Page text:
On the other hand, Spaces isn’t without its limitations. For example, you can choose to have an application, and all its windows, appear in all workspaces, but you can’t do the same with just a particular document window within an application. And perhaps the most significant limitation is that Spaces doesn’t automatically remember open programs and windows when you log out; the closest you can get is to assign particular programs to always open in particular workspaces.
Spaces’ behavior is also confusing at times, especially as it relates to OS X’s Command+Tab application switcher. Similarly, Spaces presents challenges if you have different windows for a particular application open in different workspaces. Finally, when using Spaces, OS X’s Command+` shortcut—which should toggle between open windows in the current application—doesn’t work properly if those windows are spread between multiple workspaces; it cycles through only the windows open in the current workspace.
Spaces clearly isn’t for everyone. It’s unlikely to appeal to those who work in just a few applications; for example, if you spend most of your time surfing the Web, working with e-mail, and using a word processor, the benefits of Spaces may not be compelling enough for you to embrace virtual desktops. However, people who use their Macs for many different tasks throughout the day, and who wish there was a better solution to window clutter than Expose, may find Spaces to be just the solution.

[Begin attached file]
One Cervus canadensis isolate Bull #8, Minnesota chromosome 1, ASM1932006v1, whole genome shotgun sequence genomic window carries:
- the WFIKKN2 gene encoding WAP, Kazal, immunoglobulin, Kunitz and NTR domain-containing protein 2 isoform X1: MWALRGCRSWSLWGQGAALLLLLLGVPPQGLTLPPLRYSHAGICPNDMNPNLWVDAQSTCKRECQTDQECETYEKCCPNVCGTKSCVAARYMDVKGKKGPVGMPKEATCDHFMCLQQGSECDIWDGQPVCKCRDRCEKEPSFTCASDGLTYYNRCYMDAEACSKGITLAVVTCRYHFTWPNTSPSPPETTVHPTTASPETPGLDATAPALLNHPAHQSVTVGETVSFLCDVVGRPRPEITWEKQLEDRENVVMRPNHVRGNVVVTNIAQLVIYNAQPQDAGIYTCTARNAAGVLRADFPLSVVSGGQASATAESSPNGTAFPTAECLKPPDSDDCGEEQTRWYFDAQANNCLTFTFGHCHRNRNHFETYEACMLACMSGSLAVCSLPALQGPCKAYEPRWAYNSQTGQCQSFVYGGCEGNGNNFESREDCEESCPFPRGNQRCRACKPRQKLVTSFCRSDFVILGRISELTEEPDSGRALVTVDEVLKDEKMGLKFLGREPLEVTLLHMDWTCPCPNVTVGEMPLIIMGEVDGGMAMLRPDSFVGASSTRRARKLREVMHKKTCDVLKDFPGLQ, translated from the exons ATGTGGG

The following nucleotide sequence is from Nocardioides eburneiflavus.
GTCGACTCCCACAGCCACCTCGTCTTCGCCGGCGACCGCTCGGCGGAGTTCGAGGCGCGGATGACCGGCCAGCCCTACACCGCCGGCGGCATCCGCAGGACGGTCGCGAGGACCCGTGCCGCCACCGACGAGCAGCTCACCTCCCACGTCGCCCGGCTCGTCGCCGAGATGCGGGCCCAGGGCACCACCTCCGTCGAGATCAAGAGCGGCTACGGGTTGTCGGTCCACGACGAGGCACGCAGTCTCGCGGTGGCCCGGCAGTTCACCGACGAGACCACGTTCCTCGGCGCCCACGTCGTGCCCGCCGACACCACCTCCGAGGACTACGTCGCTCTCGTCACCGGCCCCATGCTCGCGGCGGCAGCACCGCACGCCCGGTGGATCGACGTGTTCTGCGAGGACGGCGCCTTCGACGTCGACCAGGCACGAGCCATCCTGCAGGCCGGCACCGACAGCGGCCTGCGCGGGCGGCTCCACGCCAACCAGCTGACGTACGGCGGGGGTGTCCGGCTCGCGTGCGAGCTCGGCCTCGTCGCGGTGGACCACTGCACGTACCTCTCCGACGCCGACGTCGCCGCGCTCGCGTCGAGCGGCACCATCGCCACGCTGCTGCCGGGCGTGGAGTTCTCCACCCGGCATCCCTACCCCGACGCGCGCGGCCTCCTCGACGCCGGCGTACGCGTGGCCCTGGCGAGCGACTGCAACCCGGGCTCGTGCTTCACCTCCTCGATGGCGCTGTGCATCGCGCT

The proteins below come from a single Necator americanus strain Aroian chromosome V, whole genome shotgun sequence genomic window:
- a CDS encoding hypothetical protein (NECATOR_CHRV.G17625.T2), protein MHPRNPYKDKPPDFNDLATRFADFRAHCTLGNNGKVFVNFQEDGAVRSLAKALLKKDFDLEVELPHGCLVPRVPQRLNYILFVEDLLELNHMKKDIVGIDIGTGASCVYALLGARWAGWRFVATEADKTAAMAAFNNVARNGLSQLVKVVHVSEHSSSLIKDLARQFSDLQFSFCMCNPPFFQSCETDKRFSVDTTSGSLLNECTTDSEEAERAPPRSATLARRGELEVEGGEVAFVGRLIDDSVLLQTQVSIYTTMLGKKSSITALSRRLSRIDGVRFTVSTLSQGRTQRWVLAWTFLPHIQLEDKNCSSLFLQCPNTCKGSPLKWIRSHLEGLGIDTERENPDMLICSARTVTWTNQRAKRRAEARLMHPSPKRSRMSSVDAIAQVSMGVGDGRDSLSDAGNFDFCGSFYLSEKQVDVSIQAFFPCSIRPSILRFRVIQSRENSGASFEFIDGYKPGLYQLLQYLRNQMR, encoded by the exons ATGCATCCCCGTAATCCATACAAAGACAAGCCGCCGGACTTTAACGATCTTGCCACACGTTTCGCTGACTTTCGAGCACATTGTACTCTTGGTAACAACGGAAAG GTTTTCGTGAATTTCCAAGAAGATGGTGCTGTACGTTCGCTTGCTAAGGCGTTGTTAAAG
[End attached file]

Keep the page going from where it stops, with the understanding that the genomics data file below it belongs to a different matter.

Spaces also has benefits for people who use virtualization utilities, such as Parallels Desktop or VMware Fusion, to run Windows applications or other operating systems on Intel Macs. For example, you can dedicate a workspace to Windows, or one workspace for each OS you’re running, giving you the ability to switch between operating systems with the press of a key.
On the other hand, experienced users already taking advantage of some sort of virtual-desktop manager may find Apple’s make-it-simple approach too limiting; third-party managers still offer more features.
Great or Wait?
As virtual-desktop managers go, Leopard’s Spaces feature is attractive and easy to use. It may not have all the features of more-advanced virtual-desktop systems, but it offers most of the major benefits in a way that makes them accessible to even beginning users. Best of all, you can try Spaces without worrying about messing up your system; if you decide you don’t like it, turning it off simply combines your workspaces back into a single screen. So give it a try: you’ve got nothing to lose except screen clutter.
A qualified Great.
Senior editor Dan Frakes reviews low-cost applications in the
Mac Gems blog.